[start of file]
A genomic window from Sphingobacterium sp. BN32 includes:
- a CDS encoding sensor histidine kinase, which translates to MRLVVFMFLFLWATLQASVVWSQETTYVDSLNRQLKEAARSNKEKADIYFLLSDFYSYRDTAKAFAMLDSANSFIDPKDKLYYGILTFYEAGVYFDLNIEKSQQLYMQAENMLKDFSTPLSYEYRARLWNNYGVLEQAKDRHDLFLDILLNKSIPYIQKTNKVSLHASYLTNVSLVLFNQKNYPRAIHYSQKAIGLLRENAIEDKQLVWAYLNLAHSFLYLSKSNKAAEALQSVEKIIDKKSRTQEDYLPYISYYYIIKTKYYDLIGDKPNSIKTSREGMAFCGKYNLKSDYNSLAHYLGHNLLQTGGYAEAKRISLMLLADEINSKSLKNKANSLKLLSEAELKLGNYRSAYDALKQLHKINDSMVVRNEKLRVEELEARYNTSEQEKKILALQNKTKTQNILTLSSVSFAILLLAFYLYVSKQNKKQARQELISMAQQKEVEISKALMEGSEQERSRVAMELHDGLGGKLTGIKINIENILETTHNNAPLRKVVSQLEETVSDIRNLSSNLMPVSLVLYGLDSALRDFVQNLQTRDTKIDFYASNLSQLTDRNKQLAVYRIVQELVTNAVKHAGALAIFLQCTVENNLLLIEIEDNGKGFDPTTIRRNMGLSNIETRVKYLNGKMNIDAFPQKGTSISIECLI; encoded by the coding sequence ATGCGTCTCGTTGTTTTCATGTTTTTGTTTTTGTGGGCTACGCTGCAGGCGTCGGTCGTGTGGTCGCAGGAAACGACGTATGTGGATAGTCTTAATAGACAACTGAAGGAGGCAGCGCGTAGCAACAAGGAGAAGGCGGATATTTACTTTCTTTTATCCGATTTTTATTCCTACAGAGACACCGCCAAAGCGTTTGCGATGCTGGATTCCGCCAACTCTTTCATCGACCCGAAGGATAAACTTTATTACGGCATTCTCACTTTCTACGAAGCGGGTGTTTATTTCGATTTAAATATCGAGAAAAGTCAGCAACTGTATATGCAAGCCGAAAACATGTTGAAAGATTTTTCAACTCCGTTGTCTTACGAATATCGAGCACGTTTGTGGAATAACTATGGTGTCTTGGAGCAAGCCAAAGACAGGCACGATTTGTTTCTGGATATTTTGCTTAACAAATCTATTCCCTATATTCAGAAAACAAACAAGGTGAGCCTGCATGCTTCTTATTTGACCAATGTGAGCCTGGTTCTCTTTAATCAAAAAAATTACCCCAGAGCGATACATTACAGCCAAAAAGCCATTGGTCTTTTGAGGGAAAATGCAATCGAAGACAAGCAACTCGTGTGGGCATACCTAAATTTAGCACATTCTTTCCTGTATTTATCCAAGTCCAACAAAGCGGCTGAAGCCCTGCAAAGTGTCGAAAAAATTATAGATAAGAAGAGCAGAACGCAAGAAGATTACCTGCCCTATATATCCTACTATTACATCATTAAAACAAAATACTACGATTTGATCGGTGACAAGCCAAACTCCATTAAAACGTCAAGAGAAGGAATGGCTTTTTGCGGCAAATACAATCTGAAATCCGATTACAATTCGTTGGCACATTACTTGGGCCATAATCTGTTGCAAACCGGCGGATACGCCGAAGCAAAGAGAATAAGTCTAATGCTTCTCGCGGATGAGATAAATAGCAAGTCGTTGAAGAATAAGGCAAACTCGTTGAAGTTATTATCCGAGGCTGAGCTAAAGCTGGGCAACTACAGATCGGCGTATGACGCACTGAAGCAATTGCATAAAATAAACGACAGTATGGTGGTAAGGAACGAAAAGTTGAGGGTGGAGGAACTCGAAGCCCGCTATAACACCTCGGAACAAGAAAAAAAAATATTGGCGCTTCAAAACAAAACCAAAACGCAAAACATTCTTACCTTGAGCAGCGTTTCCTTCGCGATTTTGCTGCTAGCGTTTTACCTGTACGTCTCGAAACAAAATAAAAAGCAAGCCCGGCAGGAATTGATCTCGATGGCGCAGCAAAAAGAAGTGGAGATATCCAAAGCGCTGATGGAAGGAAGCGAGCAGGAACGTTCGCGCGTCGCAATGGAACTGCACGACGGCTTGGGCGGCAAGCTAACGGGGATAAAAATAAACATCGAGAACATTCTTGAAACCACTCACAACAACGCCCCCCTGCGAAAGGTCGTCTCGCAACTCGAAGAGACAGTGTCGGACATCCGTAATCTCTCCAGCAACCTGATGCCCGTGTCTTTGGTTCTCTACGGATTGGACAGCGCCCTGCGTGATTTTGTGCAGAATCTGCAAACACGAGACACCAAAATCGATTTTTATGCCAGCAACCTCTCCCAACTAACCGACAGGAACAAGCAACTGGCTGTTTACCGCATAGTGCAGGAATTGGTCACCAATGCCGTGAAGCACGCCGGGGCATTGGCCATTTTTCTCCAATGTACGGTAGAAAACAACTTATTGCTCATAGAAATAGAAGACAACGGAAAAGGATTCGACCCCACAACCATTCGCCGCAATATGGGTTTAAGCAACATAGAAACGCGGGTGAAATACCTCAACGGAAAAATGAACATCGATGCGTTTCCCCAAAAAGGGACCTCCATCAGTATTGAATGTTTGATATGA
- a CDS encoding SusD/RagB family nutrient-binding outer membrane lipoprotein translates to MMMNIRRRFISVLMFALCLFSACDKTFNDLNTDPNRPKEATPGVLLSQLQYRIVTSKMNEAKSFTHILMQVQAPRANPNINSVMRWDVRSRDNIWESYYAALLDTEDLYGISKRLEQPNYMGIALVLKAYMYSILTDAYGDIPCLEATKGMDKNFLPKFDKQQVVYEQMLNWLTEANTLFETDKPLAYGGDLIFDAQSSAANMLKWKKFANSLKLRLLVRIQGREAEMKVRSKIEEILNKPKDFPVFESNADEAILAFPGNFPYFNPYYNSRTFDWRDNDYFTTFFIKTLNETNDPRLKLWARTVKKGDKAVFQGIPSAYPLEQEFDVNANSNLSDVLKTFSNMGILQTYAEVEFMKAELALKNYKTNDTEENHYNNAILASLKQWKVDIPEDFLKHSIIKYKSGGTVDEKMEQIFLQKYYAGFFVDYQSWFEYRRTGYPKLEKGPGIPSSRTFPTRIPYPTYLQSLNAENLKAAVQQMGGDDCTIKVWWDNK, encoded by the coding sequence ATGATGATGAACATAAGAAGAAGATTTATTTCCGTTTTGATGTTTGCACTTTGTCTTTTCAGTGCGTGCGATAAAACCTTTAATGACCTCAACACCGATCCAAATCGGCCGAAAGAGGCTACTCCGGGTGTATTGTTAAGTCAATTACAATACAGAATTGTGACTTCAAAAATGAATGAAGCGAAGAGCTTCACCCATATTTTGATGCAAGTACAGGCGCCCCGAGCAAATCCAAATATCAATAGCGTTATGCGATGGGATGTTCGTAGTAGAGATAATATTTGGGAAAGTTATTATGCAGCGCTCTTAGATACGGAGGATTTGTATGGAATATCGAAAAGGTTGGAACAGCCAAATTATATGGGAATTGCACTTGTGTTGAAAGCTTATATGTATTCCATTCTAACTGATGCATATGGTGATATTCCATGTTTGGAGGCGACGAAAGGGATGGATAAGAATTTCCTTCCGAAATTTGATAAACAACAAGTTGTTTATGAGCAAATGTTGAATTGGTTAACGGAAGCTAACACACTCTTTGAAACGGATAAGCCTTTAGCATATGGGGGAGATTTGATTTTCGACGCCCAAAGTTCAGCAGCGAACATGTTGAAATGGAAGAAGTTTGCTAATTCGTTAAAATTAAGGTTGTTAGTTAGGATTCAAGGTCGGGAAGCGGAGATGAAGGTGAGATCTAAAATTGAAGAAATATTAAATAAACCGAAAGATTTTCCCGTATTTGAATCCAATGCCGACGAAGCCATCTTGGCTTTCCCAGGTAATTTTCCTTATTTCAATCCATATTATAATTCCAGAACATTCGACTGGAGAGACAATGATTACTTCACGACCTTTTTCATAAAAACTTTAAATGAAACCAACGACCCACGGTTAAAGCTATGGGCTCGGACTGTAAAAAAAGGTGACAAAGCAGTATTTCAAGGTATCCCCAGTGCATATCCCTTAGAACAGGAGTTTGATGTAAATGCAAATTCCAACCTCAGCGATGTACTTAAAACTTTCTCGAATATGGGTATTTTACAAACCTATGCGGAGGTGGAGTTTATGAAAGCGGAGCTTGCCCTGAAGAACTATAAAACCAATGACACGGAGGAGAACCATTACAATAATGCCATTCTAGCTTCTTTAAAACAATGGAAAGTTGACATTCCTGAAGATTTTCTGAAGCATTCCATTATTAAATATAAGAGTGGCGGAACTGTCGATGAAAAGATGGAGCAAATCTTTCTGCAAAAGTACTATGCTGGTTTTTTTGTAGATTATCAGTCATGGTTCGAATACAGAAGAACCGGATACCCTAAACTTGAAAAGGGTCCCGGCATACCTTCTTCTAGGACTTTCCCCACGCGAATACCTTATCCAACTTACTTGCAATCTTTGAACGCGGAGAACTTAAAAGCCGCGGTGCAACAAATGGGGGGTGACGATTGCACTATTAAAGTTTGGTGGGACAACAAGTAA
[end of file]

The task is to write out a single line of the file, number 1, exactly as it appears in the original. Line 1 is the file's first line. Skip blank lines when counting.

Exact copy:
A genomic window from Sphingobacterium sp. BN32 includes: